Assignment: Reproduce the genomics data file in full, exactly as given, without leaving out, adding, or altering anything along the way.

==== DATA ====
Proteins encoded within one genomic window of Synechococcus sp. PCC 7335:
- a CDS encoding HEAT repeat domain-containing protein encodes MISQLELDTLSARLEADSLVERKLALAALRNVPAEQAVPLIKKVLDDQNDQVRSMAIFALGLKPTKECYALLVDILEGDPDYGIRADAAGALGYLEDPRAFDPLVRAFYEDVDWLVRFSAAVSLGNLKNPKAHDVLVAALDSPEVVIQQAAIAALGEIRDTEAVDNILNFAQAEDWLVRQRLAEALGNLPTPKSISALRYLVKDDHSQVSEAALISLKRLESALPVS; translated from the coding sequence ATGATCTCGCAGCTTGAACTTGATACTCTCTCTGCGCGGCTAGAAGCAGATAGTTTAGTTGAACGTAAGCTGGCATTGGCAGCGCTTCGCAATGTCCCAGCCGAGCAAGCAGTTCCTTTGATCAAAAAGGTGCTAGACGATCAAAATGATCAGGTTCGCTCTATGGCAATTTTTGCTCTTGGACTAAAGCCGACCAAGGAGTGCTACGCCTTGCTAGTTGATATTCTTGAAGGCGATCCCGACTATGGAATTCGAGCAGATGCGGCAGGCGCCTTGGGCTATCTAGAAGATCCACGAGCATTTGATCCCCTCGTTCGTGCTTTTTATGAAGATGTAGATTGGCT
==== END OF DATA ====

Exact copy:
Proteins encoded within one genomic window of Synechococcus sp. PCC 7335:
- a CDS encoding HEAT repeat domain-containing protein encodes MISQLELDTLSARLEADSLVERKLALAALRNVPAEQAVPLIKKVLDDQNDQVRSMAIFALGLKPTKECYALLVDILEGDPDYGIRADAAGALGYLEDPRAFDPLVRAFYEDVDWLVRFSAAVSLGNLKNPKAHDVLVAALDSPEVVIQQAAIAALGEIRDTEAVDNILNFAQAEDWLVRQRLAEALGNLPTPKSISALRYLVKDDHSQVSEAALISLKRLESALPVS; translated from the coding sequence ATGATCTCGCAGCTTGAACTTGATACTCTCTCTGCGCGGCTAGAAGCAGATAGTTTAGTTGAACGTAAGCTGGCATTGGCAGCGCTTCGCAATGTCCCAGCCGAGCAAGCAGTTCCTTTGATCAAAAAGGTGCTAGACGATCAAAATGATCAGGTTCGCTCTATGGCAATTTTTGCTCTTGGACTAAAGCCGACCAAGGAGTGCTACGCCTTGCTAGTTGATATTCTTGAAGGCGATCCCGACTATGGAATTCGAGCAGATGCGGCAGGCGCCTTGGGCTATCTAGAAGATCCACGAGCATTTGATCCCCTCGTTCGTGCTTTTTATGAAGATGTAGATTGGCT